It wasn’t a phase. Pretty soon McMahon was on the youth racing circuit. 

McMahon started racing bikes as a child. Photo: Courtesy of Soraya McMahon

She credits her early passion for the sport to an innate love of speed, a need to work with her hands, and a laser-sharp sense of focus that calms her mind—a focus her clinically diagnosed OCD and ADHD make difficult to find in everyday life. She also gives a lot of credit to her parents for supporting what became the first of a string of extreme hobbies. In some ways, she says, they kind of get it. After all, they’ve experienced plenty of extremes in their own lives.  

McMahon is now the Bluebird Backcountry base area director. Photo: Justin Wilhelm

Soraya McMahon doesn’t always save lives. But when she does, she’s still in the womb.

When she was in her 20s, McMahon’s mother, Susan, moved from the U.S. to Afghanistan on a whim to help a friend start a clothing factory. There she met a handsome, well-read local hotel owner named Qadir. They fell in love and got married.

But by the time Susan was pregnant with McMahon, the country had begun to dissolve.

“The Russians invaded and all hell broke loose,” McMahon says. It became politically dangerous for anyone with foreign connections. “My dad came into the house one day and went over to my mom, and was like, ‘Sweetheart. Listen. Pack a bag, a small one like you’re a tourist. Take a car. Go to Pakistan. And I will see you in two weeks. If you don’t see me, go to America.”

Qadir had bribed an official, trading a pack of nudie playing cards for an exit visa.

So, his pregnant wife took the car and drove over the Khyber Pass into Pakistan, where she waited. But after two weeks, there was still no sign of Qadir.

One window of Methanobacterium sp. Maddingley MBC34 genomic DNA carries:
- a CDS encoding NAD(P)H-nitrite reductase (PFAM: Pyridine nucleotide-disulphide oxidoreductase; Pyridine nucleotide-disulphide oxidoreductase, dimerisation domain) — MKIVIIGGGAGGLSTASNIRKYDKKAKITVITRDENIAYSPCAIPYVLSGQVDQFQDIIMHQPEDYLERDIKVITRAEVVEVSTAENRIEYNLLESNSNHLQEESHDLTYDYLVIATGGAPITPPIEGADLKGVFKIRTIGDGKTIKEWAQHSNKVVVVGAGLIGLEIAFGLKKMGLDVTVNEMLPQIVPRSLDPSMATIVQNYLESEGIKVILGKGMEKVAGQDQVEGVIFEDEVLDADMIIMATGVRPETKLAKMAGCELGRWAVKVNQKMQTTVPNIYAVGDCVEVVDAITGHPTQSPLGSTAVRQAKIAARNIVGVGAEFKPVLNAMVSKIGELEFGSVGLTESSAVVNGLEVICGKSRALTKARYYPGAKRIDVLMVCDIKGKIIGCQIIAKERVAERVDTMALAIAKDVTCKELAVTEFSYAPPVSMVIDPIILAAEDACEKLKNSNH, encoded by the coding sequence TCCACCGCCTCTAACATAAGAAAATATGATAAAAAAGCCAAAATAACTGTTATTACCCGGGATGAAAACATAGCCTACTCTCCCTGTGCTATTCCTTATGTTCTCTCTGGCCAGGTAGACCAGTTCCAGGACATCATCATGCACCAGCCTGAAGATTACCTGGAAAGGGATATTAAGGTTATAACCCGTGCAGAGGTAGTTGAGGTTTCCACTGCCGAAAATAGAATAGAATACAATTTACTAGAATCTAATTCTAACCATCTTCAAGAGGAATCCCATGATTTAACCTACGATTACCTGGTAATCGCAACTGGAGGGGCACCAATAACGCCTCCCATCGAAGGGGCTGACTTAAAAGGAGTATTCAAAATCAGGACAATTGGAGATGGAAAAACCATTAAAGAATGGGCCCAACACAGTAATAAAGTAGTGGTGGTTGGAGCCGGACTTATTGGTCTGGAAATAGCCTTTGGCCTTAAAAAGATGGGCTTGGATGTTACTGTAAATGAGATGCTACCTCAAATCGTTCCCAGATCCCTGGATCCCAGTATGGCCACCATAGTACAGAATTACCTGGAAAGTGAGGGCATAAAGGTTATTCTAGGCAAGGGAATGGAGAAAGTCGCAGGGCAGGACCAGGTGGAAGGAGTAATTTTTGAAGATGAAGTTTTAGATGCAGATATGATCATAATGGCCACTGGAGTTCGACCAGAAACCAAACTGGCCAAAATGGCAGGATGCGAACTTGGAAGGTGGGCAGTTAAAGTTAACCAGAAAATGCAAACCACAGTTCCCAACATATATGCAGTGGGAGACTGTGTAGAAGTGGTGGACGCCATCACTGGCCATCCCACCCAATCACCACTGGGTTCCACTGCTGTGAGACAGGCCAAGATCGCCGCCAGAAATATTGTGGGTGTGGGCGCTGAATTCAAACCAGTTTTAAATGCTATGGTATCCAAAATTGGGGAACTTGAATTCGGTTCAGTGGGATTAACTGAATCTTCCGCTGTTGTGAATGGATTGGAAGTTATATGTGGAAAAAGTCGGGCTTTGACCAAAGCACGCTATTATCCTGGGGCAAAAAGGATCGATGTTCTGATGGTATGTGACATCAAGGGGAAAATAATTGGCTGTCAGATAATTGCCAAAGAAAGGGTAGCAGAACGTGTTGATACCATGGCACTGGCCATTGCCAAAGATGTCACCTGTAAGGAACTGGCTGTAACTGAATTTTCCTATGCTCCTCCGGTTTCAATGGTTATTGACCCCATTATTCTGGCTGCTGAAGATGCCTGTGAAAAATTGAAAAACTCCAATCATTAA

The handsome young Qadir Khalje, circa 1980. Photo: Courtesy of Soraya McMahon

Finally, Susan managed to make a phone call home. She was told that he was coming on a bus from Herat, and he would be there on Friday at 5:00 PM. If he didn’t show, she was to assume the worst had happened and leave Pakistan immediately. 

Later, McMahon learned, her father had been torn between fleeing and staying to fight for his country. The only thing that convinced him to leave was the baby girl steadily growing in her mother’s belly. Today, Qadir still claims his unborn daughter saved his life. 

On Friday, Susan arrived at the bus stop and waited. Five o’clock rolled around. The bus came, and the passengers dispersed. But her husband was not among them. 

Just as she began to panic, there was a commotion of explanation and someone told her there was a second 5:00 bus that day, and it was still on its way. So Susan waited. And this time, Qadir appeared.

Reunited at last but without any money or resources, the couple fled to London, then Amsterdam, where they started a new life and raised their daughter. 

“No matter what happens now, they’re both like, ‘Whatever, we have each other,’” McMahon says. “They’re both really into treasuring the moment.”

Susan and Qadir are still together, and as supportive as ever. McMahon even convinced her dad to motorcycle around South America with her a few years ago. Photo: Courtesy of Soraya McMahon

Soraya McMahon doesn’t always hold down a regular office job. But when she does, it’s as a physicist at NASA.

Having developed an early fascination with motors and mechanics, McMahon went to school for physics and eventually landed a dream job as a theoretical physicist for NASA.

“But I didn’t love it,” she says. “I went home for Christmas and my mom was like, ‘Are you OK?’ I was like, no I’m not.” McMahon was depressed. She loved physics, but something was missing. She had realized that to be happy she really needed to be working with her hands.

“My mom asked me what I wanted to do, and I said all I really wanted was to go snowboarding in Colorado,” McMahon recalls. “So she said, ‘Go. Pack up your car. Quit your job. You’re not married. You don’t have kids. Just go and do it.’” 

“I realized if she moved to Afghanistan when she was my age, I could move across the country,” McMahon says. So she quit her job, packed up her stuff, and drove to Colorado.